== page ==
“In reality, you get second grade one time, you get third grade one time, as a kid,” said David Singer, founder of Denver’s University Prep charter network, which has shown impressive test results even with plenty of relatively inexperienced teachers. “You deserve an excellent educator.”

Chalkbeat reviewed more recent state data that follows the typical federal definition of “inexperienced teachers” — teachers with less than three full years of classroom experience — and found that the broad trends remain true and in many cases are even more severe than they appear in the federal data. Statewide, one in four Colorado teachers was classified as inexperienced. Last school year, 31 percent of Denver Public Schools teachers were in their first three years on the job, compared with just 7 percent of teachers in the more affluent Boulder Valley School District.

The Adams 14 district, based in the working-class suburb of Commerce City, is one of the lowest-performing in the state. Last year, 45 percent of teachers there were considered inexperienced, compared with 8 percent in the south suburban Littleton district. 

In districts with so many new teachers, it becomes inevitable that students there will encounter educators who haven’t yet reached their prime.

“When a teacher is new to the profession, as with any profession, they’re not as effective,” said Allison Atteberry, an assistant professor in the research and evaluation methods program at the University of Colorado’s School of Education. “There’s a really steep learning curve in those first years. That can’t really be avoided. But if there are more of those teachers, then more students will be exposed to those teachers. And if you have districts with more at-risk students, that has major equity implications.”

Atteberry said the numbers don’t surprise her, and they reflect a perfect storm in the state’s teacher corps. Colorado has experienced rapid population growth, increasing the demand for teachers, at the same time that experienced teachers are retiring or changing careers. That means more new teachers in Colorado classrooms, even as fewer students are entering teacher preparation programs.

Colorado’s low teacher pay exacerbates retention problems. Colorado ranks 30th for teacher pay, and when those salaries are adjusted for cost of living, it falls to 44th. The competitiveness of its teacher salaries is the lowest in the nation, meaning that people who go into teaching take a bigger salary hit compared to their peers with similar levels of education. Nationally, 1 in 10 teachers will leave the profession after their first year, and many more never reach the five-year mark.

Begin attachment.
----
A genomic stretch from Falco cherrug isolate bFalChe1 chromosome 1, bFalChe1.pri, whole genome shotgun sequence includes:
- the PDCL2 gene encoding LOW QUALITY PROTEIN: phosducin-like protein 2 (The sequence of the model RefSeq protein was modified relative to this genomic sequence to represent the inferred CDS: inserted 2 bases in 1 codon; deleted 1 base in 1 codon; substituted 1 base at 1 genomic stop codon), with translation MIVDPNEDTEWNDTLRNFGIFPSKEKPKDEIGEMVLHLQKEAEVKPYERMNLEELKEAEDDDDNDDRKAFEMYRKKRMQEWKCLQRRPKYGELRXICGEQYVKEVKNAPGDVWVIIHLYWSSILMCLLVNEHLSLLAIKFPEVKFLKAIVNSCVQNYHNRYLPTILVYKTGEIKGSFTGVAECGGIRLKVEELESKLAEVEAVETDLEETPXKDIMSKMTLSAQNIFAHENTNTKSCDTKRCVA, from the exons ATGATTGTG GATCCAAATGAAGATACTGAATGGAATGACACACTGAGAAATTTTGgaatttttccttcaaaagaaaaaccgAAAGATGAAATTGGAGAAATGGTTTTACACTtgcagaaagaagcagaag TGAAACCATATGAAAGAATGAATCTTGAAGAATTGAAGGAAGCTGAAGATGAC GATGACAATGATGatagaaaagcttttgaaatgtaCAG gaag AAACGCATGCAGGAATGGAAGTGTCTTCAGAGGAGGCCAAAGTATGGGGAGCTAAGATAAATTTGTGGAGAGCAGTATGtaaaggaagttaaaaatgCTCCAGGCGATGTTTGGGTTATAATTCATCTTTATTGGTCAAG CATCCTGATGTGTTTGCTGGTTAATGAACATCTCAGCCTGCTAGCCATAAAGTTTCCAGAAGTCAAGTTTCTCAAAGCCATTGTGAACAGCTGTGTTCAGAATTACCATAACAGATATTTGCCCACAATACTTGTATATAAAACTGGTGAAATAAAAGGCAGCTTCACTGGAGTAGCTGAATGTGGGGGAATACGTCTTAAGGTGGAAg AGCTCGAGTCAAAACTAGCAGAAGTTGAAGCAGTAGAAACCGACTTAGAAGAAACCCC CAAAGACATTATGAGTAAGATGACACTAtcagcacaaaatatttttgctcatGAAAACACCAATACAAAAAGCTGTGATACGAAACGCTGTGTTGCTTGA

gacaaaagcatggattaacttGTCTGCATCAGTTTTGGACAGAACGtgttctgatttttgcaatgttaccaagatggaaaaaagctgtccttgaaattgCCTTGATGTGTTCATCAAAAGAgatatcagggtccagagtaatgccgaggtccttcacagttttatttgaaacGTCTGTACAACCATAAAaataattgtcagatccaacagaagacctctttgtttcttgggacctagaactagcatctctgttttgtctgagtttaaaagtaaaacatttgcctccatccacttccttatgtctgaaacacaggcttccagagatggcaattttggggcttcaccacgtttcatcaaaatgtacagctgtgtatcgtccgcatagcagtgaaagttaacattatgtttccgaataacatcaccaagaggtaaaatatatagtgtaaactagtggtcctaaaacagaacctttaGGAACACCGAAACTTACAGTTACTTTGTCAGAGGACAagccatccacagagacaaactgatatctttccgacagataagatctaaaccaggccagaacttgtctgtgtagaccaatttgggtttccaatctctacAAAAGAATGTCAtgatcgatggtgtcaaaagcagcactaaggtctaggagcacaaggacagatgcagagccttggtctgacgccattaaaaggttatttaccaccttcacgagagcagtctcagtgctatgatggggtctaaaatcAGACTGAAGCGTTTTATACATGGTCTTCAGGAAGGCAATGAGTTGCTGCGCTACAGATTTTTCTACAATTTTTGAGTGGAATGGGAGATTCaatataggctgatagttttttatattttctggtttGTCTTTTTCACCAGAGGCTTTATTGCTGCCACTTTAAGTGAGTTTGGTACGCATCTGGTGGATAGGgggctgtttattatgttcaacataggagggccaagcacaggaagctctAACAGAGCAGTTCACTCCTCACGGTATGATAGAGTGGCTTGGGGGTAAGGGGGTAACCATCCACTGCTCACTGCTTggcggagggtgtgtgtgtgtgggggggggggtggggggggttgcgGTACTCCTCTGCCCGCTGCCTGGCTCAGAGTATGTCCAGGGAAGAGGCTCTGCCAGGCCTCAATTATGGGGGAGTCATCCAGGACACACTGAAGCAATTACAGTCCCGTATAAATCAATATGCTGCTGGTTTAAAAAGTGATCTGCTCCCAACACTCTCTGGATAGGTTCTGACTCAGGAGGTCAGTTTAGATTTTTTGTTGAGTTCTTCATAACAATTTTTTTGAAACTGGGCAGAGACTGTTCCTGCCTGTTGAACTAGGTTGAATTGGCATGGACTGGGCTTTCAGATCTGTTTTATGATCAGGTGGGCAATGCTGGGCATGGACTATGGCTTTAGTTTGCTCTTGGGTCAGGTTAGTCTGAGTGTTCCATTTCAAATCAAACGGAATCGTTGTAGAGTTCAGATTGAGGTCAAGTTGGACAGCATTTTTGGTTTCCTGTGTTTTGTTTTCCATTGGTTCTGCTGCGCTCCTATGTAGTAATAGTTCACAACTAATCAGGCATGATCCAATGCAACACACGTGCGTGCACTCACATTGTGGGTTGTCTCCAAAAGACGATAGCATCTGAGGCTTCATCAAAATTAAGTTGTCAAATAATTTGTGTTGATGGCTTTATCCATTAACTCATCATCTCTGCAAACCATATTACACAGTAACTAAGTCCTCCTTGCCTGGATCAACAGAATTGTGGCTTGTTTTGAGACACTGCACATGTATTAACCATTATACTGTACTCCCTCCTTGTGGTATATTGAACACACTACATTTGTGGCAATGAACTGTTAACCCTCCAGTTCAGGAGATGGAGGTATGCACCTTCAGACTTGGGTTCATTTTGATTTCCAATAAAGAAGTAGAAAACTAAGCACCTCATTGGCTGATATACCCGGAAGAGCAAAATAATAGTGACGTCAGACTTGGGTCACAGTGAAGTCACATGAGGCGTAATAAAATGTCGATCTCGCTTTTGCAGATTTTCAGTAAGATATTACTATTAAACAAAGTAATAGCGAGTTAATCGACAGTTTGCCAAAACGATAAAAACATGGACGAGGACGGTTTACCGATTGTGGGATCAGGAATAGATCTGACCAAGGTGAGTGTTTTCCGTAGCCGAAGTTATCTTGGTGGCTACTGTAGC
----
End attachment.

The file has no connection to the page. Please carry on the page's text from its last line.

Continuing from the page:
Districts around the state are asking voters to raise taxes this November in part to raise teacher pay. Better pay for educators is also a major part of the campaign for Amendment 73, a $1.6 billion statewide tax increase for schools that appears on the ballot. But Colorado voters have so far been reluctant to raise statewide taxes for schools, and critics say there is no guarantee the money will make it into teachers’ paychecks.

Atteberry said raising pay would help mitigate these trends. Beyond that, there isn’t a lot of solid research on the best ways to keep teachers in the classroom, she said, but coaching and support from other teachers can make a difference. Denver is trying a new program to ease the transition for novice teachers with more time spent observing and learning from veterans before getting sole responsibility for a classroom. But just as with teacher salaries, providing adequate coaching is expensive. And the more newcomers there are, the harder it is provide meaningful support to novices.

Denver metro area inexperienced teachers

DISTRICT Teachers with less than three years experience Students receiving subsidized lunches
Adams 14 45 percent 87.3 percent
Dougco 39 percent 12.4 percent
Sheridan 33 percent 90.4 percent
27J (Brighton) 33 percent 37.7 percent
Denver 31 percent 67.2 percent
Jeffco 31 percent 31.7 percent
Aurora 29 percent 68.7 percent
Englewood 29 percent 66 percent
Westminster 24 percent 81.4 percent
Mapleton 21 percent 60.6 percent
St. Vrain 15 percent 30.6 percent
Adams 12 11 percent 39.9 percent
Cherry Creek 9 percent 30.0 percent
Littleton 8 percent 16.8 percent
Boulder Valley 7 percent 19 percent

Source: Colorado Department of Education, 2017-18 school year

This year, for the first time, Annalee Peterson has her own fifth-grade classroom in Columbia Elementary in Colorado Springs, where a large portion of the students are homeless or face other challenges. Before starting an alternative certification process, she ran reading groups as a paraprofessional in the same building for four years. And years before that, she dropped out of a Teach for America placement in a Newark high school where she felt alone and unsupported.